Glenwood cop files complaint over February crash with truck driver; lawyer says will dispute state police’s report
By John Balch
A part-time Glenwood police officer has filed a civil lawsuit for a wreck the state police have determined the officer caused when he made a U-turn back in February.
Joshua A. Neel, 27, formerly of Langley and currently a resident of Garland County, filed a negligence complaint in Pike County Circuit Court on Friday, Nov. 9 against Javian Williams of Dallas, Texas and J&M Tank Lines, Inc.
Neel was hurt on the night of Feb. 2 when his patrol unit was hit by a semi-truck driven by Williams. The Arkansas State Police investigated the accident and reported Neel was “sitting stationary” in the eastbound lane of Highway 70 and was attempting to conduct a U-turn when his 2010 Dodge Charger patrol unit was hit in the middle of the roadway by a semi-truck driven by Williams.
The impact spun Neel’s vehicle 180 degrees in a clockwise rotation and it came to rest in the ditch, according to ASP Trooper Christopher Garner’s report. Neel was transported by ambulance to a Hot Springs hospital with a shoulder and collarbone injury. The patrol unit was totaled.
Trooper Garner reported the “contributing factor” in the accident was “due to Neel failing to yield to oncoming traffic.” An amendment to the report was made on Feb. 8 and states: “Entry to reflect, Operator Neel was traveling east on U.S. 70 when he braked suddenly, entered onto the south shoulder and attempted a U-turn from the shoulder entering into the path of Operator Williams.”
The report is unclear whether Neel was cited in the accident and does not indicate whether Neel had his unit’s emergency lights activated.
Williams wrote in a statement to the ASP that when Neel pulled into the highway in front of him that he swerved to the left and started braking to avoid the patrol unit. “I was on my horn and down-shifting. I could not avoid the accident,” Williams wrote.
The complaint was filed Friday on Neel’s behalf by Jessica Virden of the law offices of Peter A. Miller.
The negligence complaint states Neel was traveling on Highway 70 when he saw a vehicle traveling west at what looked like a high rate of speed.
“(Neel) then turned on his blue flashing lights to turn around and make a traffic stop. Plaintiff looked in his rear view mirror and saw (Williams’) vehicle at what appeared to be a safe distance away. After crossing Sweetwater Creek Bridge, Plaintiff began his turn-around in order to make the traffic stop. In the process of turning, Plaintiff observed Williams trying to pass the patrol unit in the left lane. Williams then struck Plaintiff’s vehicle so hard it forced the vehicle into the ditch, and did so much damage the jaws of life were required to extricate the Plaintiff.”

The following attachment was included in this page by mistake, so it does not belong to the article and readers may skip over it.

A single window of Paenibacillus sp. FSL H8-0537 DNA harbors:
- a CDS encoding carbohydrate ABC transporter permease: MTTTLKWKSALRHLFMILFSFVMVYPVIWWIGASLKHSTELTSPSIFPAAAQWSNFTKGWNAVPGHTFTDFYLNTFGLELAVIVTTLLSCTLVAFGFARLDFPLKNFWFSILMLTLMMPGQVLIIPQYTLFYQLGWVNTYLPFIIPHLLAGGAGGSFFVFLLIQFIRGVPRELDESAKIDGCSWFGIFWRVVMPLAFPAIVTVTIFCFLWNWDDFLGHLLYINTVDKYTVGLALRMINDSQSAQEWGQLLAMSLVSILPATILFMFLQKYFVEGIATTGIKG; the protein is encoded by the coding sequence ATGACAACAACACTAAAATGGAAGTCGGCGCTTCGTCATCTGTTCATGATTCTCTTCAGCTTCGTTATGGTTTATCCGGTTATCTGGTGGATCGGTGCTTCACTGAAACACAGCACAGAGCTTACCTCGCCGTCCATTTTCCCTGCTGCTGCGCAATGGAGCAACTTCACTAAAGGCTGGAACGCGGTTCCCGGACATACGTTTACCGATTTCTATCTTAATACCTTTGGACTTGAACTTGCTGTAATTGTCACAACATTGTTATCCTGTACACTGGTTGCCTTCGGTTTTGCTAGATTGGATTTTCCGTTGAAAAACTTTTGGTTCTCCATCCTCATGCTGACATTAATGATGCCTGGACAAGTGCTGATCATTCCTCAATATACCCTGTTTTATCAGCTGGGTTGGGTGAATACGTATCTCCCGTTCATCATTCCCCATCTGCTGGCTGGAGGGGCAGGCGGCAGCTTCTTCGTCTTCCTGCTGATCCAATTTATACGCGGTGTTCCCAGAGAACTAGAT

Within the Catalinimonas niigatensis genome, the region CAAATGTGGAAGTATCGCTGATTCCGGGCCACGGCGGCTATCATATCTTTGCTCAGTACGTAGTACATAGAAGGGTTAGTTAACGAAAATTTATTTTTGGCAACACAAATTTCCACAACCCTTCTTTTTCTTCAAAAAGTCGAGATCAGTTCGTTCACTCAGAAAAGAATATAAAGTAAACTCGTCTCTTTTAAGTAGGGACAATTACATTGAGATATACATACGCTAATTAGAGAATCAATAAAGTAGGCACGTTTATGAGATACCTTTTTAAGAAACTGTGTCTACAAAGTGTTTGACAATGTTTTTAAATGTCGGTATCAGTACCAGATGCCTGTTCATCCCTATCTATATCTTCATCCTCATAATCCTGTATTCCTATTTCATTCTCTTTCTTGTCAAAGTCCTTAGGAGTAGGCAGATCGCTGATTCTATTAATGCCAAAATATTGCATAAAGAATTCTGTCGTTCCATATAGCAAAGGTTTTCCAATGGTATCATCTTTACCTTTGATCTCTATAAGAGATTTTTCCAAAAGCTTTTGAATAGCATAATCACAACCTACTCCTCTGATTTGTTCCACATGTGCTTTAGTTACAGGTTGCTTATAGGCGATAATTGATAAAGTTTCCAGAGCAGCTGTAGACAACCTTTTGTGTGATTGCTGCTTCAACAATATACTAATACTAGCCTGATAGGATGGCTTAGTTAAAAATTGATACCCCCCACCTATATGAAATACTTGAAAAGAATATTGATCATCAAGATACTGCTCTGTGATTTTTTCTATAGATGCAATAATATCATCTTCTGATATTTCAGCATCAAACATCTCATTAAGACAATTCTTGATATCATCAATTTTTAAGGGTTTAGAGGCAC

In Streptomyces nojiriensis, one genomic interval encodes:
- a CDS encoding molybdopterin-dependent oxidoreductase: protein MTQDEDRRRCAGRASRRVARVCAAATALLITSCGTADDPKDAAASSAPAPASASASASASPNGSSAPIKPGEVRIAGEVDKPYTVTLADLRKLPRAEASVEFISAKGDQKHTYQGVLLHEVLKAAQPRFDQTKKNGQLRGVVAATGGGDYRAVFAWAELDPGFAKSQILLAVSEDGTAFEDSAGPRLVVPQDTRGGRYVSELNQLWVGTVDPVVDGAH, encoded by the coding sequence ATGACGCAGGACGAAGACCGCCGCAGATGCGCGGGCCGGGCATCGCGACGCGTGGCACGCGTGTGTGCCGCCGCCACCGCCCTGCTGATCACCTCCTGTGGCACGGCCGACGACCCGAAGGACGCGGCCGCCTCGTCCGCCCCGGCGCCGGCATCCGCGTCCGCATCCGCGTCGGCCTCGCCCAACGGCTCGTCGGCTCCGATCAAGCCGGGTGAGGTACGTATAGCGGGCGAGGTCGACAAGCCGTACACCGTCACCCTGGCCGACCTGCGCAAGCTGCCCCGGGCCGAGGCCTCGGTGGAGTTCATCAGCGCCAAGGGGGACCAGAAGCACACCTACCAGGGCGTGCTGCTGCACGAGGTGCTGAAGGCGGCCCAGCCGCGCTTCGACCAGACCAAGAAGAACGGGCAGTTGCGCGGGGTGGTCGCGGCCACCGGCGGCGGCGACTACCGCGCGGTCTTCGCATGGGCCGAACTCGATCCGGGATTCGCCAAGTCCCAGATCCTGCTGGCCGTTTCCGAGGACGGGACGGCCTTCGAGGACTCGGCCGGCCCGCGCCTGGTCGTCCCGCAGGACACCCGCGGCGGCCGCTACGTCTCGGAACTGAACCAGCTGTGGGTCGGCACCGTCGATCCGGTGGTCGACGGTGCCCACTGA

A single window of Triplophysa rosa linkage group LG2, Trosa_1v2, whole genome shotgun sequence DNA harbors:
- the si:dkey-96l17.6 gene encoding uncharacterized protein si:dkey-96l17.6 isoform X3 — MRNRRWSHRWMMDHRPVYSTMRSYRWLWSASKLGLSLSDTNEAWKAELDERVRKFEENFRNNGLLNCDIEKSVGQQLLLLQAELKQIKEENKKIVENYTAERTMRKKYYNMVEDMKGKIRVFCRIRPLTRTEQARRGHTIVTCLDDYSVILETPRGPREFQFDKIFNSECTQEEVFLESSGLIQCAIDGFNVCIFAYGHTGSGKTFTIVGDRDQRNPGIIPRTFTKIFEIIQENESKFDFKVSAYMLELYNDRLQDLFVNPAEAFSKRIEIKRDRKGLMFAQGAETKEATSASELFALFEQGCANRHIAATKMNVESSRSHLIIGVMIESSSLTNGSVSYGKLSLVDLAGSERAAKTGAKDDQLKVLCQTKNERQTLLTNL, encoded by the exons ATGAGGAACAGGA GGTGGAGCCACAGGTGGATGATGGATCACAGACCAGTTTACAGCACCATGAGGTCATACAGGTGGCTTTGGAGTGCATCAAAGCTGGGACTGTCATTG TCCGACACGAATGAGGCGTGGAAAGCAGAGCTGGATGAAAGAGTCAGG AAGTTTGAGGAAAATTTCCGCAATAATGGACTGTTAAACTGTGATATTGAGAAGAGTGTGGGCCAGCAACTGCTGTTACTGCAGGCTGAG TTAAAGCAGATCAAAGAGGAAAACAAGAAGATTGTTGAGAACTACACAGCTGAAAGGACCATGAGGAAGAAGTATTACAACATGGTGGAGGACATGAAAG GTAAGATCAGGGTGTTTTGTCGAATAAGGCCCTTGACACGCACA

The complaint further states Williams caused the collision and was negligent for “failing to keep a lookout for other vehicles on the roadway; failing to keep the motor vehicle he was driving under proper control in order to avoid damage to himself and others on the road; failing to reduce his speed, stop, or change lanes to avoid a collision; failing to slow down or pull over for a law enforcement vehicle; and violating the applicable states of the State of Arkansas.”
Virden told The Nashville Leader Tuesday morning the Miller law firm does plan to dispute the inclusion in the state police’s report that Neel was stationary prior to making the U-turn.
“Our official position is that Officer Neel was executing a traffic stop according to protocol. The driver of the tractor trailer, Javian Williams, ignored the patrol unit’s flashing lights, and tried to pass Officer Neel in the left lane causing the collision,” Virden wrote in an email. “Had Mr. Williams kept a proper lookout for other vehicles on the roadway and slowed down or stopped for Officer Neel’s law enforcement vehicle, this collision would not have happened.”
As a result of the crash, Neel suffered “physical injury; pain and metal distress, incurred medical bills for treatment and care, lost wages, and will sustain pain, distress, and bills in the future,” according to the complaint.
Neel is demanding a jury trial for the complaint and is seeking “a sum which will reasonably compensate him for his past and future damages and for cost, interest, and attorney’s fees, and all other proper relief to which be may be entitled.”